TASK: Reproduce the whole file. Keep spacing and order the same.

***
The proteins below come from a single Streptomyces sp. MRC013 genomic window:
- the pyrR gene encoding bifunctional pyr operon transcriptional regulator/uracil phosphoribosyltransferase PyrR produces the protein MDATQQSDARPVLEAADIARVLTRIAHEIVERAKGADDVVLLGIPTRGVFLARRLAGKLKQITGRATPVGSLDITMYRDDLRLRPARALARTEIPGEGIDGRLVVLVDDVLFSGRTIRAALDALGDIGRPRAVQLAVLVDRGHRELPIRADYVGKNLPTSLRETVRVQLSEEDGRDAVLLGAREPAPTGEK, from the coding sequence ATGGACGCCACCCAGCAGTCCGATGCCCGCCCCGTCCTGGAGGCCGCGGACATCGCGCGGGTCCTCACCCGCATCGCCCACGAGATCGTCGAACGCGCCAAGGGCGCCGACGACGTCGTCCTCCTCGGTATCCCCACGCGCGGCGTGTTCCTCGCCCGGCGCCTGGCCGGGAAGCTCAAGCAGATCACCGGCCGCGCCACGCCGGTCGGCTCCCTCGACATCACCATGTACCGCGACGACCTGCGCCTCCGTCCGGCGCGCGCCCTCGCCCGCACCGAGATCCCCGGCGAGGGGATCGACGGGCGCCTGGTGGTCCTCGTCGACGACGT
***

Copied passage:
The proteins below come from a single Streptomyces sp. MRC013 genomic window:
- the pyrR gene encoding bifunctional pyr operon transcriptional regulator/uracil phosphoribosyltransferase PyrR produces the protein MDATQQSDARPVLEAADIARVLTRIAHEIVERAKGADDVVLLGIPTRGVFLARRLAGKLKQITGRATPVGSLDITMYRDDLRLRPARALARTEIPGEGIDGRLVVLVDDVLFSGRTIRAALDALGDIGRPRAVQLAVLVDRGHRELPIRADYVGKNLPTSLRETVRVQLSEEDGRDAVLLGAREPAPTGEK, from the coding sequence ATGGACGCCACCCAGCAGTCCGATGCCCGCCCCGTCCTGGAGGCCGCGGACATCGCGCGGGTCCTCACCCGCATCGCCCACGAGATCGTCGAACGCGCCAAGGGCGCCGACGACGTCGTCCTCCTCGGTATCCCCACGCGCGGCGTGTTCCTCGCCCGGCGCCTGGCCGGGAAGCTCAAGCAGATCACCGGCCGCGCCACGCCGGTCGGCTCCCTCGACATCACCATGTACCGCGACGACCTGCGCCTCCGTCCGGCGCGCGCCCTCGCCCGCACCGAGATCCCCGGCGAGGGGATCGACGGGCGCCTGGTGGTCCTCGTCGACGACGT